120 minutes per load.
Here's proof.

And each load only holds 3 of our big fluffy towels and maybe a sock or two.

Now, there is a "rapid" selection and if I select this and wash on cold, it only takes 51 minutes. I'm just not sure how clean the clothes are getting on this setting but I use it in a pinch. Like today.
We have a big American dryer that is vented out a window and works beautifully. Unfortunately, it takes almost all the electricity in the house, so when it is on, nothing else can be on or the electricity in the whole house will turn off. So when the dryer is running, that means no oven, no dishwasher, no tv, not even my hair dryer. Just about every time I use the dryer I have to reset all the clocks in the house. Seriously, it is like we are living in the middle ages.

Most Italians do not have dryers so they line dry their clothes which also means everything (even t-shirts) must be ironed. Yet, they are always perfectly groomed, styled and looking fabulous. They even have a saying for this. . . la bella figura. It loosely translates to "the beautiful image" and means that they strive to look and act their best in every situation. I literally mean EVERY situation. . . from early morning school dropoff to evening apertivo, they put their best (high-heeled) foot forward always, despite the 2 hour washing cycle and having to iron underwear.

Think about that next time you are dropping your kids off at school wearing something that resembles pajamas :-)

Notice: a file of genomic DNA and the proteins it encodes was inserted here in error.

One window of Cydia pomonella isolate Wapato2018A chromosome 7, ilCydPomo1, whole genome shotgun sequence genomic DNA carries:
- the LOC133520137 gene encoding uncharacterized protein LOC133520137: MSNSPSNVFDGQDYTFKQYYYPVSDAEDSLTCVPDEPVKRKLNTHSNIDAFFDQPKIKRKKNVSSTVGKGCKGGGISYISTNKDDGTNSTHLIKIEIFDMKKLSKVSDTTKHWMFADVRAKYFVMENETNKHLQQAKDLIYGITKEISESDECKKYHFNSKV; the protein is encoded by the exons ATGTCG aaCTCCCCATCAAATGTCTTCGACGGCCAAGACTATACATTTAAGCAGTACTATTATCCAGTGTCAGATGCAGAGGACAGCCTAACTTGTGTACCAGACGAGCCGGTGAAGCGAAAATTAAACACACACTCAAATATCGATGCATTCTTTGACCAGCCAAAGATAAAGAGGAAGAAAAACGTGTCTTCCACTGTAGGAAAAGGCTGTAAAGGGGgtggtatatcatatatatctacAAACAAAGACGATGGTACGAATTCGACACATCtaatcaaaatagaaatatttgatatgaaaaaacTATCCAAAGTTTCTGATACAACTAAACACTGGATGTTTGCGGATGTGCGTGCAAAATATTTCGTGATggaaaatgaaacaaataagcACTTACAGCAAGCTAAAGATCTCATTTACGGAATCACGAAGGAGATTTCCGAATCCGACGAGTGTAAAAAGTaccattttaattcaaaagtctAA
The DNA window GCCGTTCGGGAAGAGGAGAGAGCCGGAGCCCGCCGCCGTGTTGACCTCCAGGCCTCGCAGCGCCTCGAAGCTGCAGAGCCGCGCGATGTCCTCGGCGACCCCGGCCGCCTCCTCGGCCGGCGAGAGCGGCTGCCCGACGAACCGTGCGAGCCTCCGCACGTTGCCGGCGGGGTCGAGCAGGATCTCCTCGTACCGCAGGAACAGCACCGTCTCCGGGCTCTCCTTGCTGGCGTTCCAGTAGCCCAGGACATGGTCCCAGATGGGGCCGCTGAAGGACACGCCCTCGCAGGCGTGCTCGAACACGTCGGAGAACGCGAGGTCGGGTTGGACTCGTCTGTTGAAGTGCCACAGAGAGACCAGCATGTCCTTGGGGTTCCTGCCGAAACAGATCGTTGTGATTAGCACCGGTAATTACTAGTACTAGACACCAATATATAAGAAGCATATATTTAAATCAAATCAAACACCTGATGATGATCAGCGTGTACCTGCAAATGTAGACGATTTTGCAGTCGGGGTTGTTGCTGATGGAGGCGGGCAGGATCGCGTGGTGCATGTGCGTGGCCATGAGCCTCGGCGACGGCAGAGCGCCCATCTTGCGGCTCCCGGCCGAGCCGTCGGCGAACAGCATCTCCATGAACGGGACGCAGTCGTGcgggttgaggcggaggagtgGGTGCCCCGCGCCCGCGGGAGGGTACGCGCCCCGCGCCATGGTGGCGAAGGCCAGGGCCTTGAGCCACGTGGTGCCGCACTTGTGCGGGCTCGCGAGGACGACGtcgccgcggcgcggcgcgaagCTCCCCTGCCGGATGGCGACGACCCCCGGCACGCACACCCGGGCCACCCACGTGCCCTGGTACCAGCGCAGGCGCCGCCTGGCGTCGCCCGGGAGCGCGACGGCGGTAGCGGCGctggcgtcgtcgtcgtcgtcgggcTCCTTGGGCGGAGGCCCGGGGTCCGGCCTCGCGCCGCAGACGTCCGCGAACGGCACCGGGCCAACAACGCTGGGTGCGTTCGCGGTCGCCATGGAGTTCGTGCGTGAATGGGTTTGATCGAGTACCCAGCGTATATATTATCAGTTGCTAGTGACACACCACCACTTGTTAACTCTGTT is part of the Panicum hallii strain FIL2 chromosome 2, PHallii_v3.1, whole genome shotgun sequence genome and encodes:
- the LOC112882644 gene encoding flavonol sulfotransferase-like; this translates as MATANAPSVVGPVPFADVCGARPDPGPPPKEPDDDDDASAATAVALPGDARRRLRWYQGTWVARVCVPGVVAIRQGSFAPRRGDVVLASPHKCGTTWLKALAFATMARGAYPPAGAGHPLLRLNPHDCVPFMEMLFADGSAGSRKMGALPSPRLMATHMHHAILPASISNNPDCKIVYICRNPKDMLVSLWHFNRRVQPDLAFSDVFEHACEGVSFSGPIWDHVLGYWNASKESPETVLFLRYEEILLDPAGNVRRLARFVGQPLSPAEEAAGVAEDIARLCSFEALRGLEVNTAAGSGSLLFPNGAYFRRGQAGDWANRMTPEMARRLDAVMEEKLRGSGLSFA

Thursday, May 6, 2010

How do you spell. . .

I can't believe I misspelled Louis Vuitton the first time I posted the entry below. Actually, I can. It is my spelling not my fashion knowledge that is limited I promise!

My Electrician Has a Nicer Purse than Me

So the electrician did actually show up to hang the chandelier. A day late. Not too bad considering our painter showed up seven months late. The electrician (a guy, about 35ish) had on grey skinny jeans and a Louis Vuitton messenger bag. He had his electrical tools in it. I’m not kidding. I like to think I can spot a fake and this looked authentic to me. It looked like this.
The electrician came with the owner of the antique store where we bought the chandelier which I thought was impressive. They really go out of their way to provide great service here. . . even if it takes a while.
Unfortunately, I still have no chandelier. Turns out there is no electricity “No fili qui!” hidden behind the rosette on the ceiling. It was just a rosette covering a hole. Here is where it gets complicated. Our house is 500 years old the walls are made of concrete and the beam is make of solid wood. Not so easy to rewire (even if you have electrical tools in a fabulous bag).